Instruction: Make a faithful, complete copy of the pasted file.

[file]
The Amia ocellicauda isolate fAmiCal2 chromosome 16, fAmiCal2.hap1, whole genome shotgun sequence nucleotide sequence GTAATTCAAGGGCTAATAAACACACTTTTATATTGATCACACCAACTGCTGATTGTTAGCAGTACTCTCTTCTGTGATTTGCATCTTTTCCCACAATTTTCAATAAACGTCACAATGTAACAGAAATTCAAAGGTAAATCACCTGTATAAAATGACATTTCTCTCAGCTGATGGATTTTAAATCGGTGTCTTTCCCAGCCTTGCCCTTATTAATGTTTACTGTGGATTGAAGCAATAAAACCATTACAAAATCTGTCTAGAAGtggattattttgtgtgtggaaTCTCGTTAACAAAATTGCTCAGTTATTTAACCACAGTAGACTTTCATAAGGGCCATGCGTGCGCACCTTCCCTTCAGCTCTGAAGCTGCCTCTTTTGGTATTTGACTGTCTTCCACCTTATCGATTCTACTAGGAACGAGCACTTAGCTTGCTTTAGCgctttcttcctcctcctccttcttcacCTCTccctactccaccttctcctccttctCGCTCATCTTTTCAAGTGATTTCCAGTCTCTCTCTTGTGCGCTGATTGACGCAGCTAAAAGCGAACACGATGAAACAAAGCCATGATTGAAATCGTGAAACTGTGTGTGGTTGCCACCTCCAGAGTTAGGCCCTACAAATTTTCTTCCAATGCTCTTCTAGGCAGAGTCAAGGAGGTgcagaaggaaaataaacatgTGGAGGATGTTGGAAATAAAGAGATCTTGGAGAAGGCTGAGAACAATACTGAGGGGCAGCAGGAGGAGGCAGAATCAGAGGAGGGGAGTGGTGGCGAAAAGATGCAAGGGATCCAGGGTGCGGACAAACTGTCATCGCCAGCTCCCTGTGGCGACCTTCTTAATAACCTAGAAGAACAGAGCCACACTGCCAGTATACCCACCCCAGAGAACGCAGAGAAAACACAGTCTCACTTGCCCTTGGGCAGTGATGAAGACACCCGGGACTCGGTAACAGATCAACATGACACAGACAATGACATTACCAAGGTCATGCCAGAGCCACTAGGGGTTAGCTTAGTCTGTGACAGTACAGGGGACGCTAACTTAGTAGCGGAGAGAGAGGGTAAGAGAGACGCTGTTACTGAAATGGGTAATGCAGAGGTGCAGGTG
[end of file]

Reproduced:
The Amia ocellicauda isolate fAmiCal2 chromosome 16, fAmiCal2.hap1, whole genome shotgun sequence nucleotide sequence GTAATTCAAGGGCTAATAAACACACTTTTATATTGATCACACCAACTGCTGATTGTTAGCAGTACTCTCTTCTGTGATTTGCATCTTTTCCCACAATTTTCAATAAACGTCACAATGTAACAGAAATTCAAAGGTAAATCACCTGTATAAAATGACATTTCTCTCAGCTGATGGATTTTAAATCGGTGTCTTTCCCAGCCTTGCCCTTATTAATGTTTACTGTGGATTGAAGCAATAAAACCATTACAAAATCTGTCTAGAAGtggattattttgtgtgtggaaTCTCGTTAACAAAATTGCTCAGTTATTTAACCACAGTAGACTTTCATAAGGGCCATGCGTGCGCACCTTCCCTTCAGCTCTGAAGCTGCCTCTTTTGGTATTTGACTGTCTTCCACCTTATCGATTCTACTAGGAACGAGCACTTAGCTTGCTTTAGCgctttcttcctcctcctccttcttcacCTCTccctactccaccttctcctccttctCGCTCATCTTTTCAAGTGATTTCCAGTCTCTCTCTTGTGCGCTGATTGACGCAGCTAAAAGCGAACACGATGAAACAAAGCCATGATTGAAATCGTGAAACTGTGTGTGGTTGCCACCTCCAGAGTTAGGCCCTACAAATTTTCTTCCAATGCTCTTCTAGGCAGAGTCAAGGAGGTgcagaaggaaaataaacatgTGGAGGATGTTGGAAATAAAGAGATCTTGGAGAAGGCTGAGAACAATACTGAGGGGCAGCAGGAGGAGGCAGAATCAGAGGAGGGGAGTGGTGGCGAAAAGATGCAAGGGATCCAGGGTGCGGACAAACTGTCATCGCCAGCTCCCTGTGGCGACCTTCTTAATAACCTAGAAGAACAGAGCCACACTGCCAGTATACCCACCCCAGAGAACGCAGAGAAAACACAGTCTCACTTGCCCTTGGGCAGTGATGAAGACACCCGGGACTCGGTAACAGATCAACATGACACAGACAATGACATTACCAAGGTCATGCCAGAGCCACTAGGGGTTAGCTTAGTCTGTGACAGTACAGGGGACGCTAACTTAGTAGCGGAGAGAGAGGGTAAGAGAGACGCTGTTACTGAAATGGGTAATGCAGAGGTGCAGGTG